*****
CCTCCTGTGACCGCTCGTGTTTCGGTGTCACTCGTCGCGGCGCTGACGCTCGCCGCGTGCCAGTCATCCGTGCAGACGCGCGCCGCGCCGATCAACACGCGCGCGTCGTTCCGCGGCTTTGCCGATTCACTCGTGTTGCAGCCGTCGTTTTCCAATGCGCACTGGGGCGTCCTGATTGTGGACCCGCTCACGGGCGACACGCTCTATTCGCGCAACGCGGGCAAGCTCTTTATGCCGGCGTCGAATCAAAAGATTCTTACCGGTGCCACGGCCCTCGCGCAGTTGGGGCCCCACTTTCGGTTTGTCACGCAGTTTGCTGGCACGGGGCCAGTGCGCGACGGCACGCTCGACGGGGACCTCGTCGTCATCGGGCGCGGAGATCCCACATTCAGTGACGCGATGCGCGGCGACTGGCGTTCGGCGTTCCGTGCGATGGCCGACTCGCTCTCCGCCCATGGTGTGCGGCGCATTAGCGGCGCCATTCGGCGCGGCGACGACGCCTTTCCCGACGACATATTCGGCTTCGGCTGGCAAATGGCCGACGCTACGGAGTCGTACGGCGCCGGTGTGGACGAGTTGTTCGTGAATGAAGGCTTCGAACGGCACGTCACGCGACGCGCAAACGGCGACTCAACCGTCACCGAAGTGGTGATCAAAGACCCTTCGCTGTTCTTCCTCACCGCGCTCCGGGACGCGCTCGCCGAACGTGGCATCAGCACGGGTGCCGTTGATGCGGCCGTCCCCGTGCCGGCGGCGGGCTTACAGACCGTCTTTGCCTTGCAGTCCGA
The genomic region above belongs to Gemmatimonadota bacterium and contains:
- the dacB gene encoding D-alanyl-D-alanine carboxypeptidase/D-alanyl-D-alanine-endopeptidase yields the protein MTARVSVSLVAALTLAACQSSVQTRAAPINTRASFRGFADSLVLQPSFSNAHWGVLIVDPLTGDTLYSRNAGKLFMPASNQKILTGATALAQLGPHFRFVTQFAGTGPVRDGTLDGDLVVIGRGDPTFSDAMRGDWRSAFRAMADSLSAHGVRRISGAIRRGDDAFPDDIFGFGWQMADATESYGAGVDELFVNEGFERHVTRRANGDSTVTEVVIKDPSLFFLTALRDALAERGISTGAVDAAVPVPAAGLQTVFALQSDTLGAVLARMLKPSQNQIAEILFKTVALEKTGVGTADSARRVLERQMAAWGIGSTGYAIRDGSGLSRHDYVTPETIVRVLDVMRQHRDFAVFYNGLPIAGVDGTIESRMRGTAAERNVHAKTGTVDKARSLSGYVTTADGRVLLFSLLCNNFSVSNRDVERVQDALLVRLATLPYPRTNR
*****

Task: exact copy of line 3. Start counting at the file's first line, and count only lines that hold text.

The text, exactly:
- the dacB gene encoding D-alanyl-D-alanine carboxypeptidase/D-alanyl-D-alanine-endopeptidase yields the protein MTARVSVSLVAALTLAACQSSVQTRAAPINTRASFRGFADSLVLQPSFSNAHWGVLIVDPLTGDTLYSRNAGKLFMPASNQKILTGATALAQLGPHFRFVTQFAGTGPVRDGTLDGDLVVIGRGDPTFSDAMRGDWRSAFRAMADSLSAHGVRRISGAIRRGDDAFPDDIFGFGWQMADATESYGAGVDELFVNEGFERHVTRRANGDSTVTEVVIKDPSLFFLTALRDALAERGISTGAVDAAVPVPAAGLQTVFALQSDTLGAVLARMLKPSQNQIAEILFKTVALEKTGVGTADSARRVLERQMAAWGIGSTGYAIRDGSGLSRHDYVTPETIVRVLDVMRQHRDFAVFYNGLPIAGVDGTIESRMRGTAAERNVHAKTGTVDKARSLSGYVTTADGRVLLFSLLCNNFSVSNRDVERVQDALLVRLATLPYPRTNR